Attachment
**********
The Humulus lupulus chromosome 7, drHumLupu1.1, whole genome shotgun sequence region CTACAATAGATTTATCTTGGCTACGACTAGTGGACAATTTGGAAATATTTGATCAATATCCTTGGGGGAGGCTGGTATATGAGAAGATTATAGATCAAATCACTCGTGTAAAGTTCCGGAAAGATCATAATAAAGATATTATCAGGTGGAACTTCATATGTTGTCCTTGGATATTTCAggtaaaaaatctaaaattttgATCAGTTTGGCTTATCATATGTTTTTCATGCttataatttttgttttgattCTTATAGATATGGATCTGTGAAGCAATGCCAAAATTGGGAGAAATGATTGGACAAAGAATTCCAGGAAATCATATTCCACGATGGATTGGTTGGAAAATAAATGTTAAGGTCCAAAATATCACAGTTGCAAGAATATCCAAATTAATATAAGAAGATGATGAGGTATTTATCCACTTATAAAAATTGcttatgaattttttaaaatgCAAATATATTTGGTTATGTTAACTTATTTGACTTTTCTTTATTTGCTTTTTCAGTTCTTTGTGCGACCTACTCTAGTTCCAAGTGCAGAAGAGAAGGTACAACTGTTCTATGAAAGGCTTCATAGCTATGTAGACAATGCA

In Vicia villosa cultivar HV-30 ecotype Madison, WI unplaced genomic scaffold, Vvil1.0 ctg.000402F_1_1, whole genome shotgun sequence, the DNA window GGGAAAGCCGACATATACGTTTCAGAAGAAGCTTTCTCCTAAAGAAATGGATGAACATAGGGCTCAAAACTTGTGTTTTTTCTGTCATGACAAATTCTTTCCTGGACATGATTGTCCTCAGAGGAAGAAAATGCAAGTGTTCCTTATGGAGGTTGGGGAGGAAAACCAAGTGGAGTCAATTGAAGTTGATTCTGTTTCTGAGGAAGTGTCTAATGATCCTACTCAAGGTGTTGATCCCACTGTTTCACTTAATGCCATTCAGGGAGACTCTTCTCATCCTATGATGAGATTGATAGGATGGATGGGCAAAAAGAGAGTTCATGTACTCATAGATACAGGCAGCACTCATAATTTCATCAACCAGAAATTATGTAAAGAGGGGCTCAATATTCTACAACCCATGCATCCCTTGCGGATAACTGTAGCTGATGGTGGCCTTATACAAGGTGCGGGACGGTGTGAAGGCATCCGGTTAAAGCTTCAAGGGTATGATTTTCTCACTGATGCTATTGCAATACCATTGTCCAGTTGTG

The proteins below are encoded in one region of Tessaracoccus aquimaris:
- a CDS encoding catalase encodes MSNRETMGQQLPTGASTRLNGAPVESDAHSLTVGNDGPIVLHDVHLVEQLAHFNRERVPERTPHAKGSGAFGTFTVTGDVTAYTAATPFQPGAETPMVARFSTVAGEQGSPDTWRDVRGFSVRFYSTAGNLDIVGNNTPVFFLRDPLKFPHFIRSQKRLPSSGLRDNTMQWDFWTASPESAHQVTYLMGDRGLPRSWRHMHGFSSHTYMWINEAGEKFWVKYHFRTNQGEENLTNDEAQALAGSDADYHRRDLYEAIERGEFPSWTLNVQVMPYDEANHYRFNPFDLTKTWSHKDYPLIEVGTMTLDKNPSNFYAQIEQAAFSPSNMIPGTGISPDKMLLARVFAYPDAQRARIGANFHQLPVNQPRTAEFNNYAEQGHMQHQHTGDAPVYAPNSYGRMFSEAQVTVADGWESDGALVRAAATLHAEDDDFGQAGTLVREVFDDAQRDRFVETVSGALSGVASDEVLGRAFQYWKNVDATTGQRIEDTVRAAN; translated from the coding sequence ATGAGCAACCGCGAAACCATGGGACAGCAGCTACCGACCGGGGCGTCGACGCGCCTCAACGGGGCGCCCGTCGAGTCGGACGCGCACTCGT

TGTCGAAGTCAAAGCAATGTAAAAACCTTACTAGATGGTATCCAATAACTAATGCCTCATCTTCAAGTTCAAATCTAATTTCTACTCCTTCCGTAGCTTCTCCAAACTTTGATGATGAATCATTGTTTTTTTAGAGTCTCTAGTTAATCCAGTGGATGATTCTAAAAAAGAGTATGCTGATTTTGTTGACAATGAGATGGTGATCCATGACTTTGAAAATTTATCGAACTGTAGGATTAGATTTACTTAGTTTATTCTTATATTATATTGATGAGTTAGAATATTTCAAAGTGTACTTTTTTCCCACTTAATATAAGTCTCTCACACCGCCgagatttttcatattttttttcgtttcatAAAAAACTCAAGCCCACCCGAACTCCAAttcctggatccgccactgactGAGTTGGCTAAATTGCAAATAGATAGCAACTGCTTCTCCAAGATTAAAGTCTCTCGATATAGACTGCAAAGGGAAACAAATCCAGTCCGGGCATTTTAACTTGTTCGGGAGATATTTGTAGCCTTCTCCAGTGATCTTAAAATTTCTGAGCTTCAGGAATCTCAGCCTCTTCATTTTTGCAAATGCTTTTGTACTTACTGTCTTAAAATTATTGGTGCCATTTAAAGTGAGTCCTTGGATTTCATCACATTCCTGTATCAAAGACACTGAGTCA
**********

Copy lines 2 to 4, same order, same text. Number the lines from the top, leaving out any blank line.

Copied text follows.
In Vicia villosa cultivar HV-30 ecotype Madison, WI unplaced genomic scaffold, Vvil1.0 ctg.000402F_1_1, whole genome shotgun sequence, the DNA window GGGAAAGCCGACATATACGTTTCAGAAGAAGCTTTCTCCTAAAGAAATGGATGAACATAGGGCTCAAAACTTGTGTTTTTTCTGTCATGACAAATTCTTTCCTGGACATGATTGTCCTCAGAGGAAGAAAATGCAAGTGTTCCTTATGGAGGTTGGGGAGGAAAACCAAGTGGAGTCAATTGAAGTTGATTCTGTTTCTGAGGAAGTGTCTAATGATCCTACTCAAGGTGTTGATCCCACTGTTTCACTTAATGCCATTCAGGGAGACTCTTCTCATCCTATGATGAGATTGATAGGATGGATGGGCAAAAAGAGAGTTCATGTACTCATAGATACAGGCAGCACTCATAATTTCATCAACCAGAAATTATGTAAAGAGGGGCTCAATATTCTACAACCCATGCATCCCTTGCGGATAACTGTAGCTGATGGTGGCCTTATACAAGGTGCGGGACGGTGTGAAGGCATCCGGTTAAAGCTTCAAGGGTATGATTTTCTCACTGATGCTATTGCAATACCATTGTCCAGTTGTG

The proteins below are encoded in one region of Tessaracoccus aquimaris:
- a CDS encoding catalase encodes MSNRETMGQQLPTGASTRLNGAPVESDAHSLTVGNDGPIVLHDVHLVEQLAHFNRERVPERTPHAKGSGAFGTFTVTGDVTAYTAATPFQPGAETPMVARFSTVAGEQGSPDTWRDVRGFSVRFYSTAGNLDIVGNNTPVFFLRDPLKFPHFIRSQKRLPSSGLRDNTMQWDFWTASPESAHQVTYLMGDRGLPRSWRHMHGFSSHTYMWINEAGEKFWVKYHFRTNQGEENLTNDEAQALAGSDADYHRRDLYEAIERGEFPSWTLNVQVMPYDEANHYRFNPFDLTKTWSHKDYPLIEVGTMTLDKNPSNFYAQIEQAAFSPSNMIPGTGISPDKMLLARVFAYPDAQRARIGANFHQLPVNQPRTAEFNNYAEQGHMQHQHTGDAPVYAPNSYGRMFSEAQVTVADGWESDGALVRAAATLHAEDDDFGQAGTLVREVFDDAQRDRFVETVSGALSGVASDEVLGRAFQYWKNVDATTGQRIEDTVRAAN; translated from the coding sequence ATGAGCAACCGCGAAACCATGGGACAGCAGCTACCGACCGGGGCGTCGACGCGCCTCAACGGGGCGCCCGTCGAGTCGGACGCGCACTCGT